In Scotland, more people live in smaller urban areas (population between 10,000 to 124,999) than in cities or rural areas. Following the stay-at-home requirement during the 2020 lockdown, many sought to make sense of and find worthiness in their ordinary place of living.
Away from the floodlight of the city (grabbing the headlines) and the moonshine of the countryside (feeding aspiration), how do we find value in our smaller urban places of living?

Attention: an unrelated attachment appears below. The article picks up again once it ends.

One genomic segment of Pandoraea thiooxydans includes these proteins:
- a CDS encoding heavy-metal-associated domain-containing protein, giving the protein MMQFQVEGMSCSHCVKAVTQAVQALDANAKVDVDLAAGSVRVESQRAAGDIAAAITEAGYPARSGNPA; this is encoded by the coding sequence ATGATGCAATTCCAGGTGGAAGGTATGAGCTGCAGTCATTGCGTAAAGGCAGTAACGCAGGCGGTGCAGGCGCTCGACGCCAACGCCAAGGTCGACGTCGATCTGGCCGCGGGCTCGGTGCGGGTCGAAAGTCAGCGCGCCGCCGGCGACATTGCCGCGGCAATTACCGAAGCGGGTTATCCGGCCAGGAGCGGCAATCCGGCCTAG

Prompted by two themes often associated with John Byrne (painting and Paisley), this piece explores the relationship between creativity and localism. The story describes what it means and what it feels like to go on a walk in a smaller urban place as an observer of its urban life.
As the story develops, a narrative picture (of Paisley) emerges along the dynamic interaction between the town’s features, the body of a wanderer, her subjectivity as an observer, and her work of creation as a painter.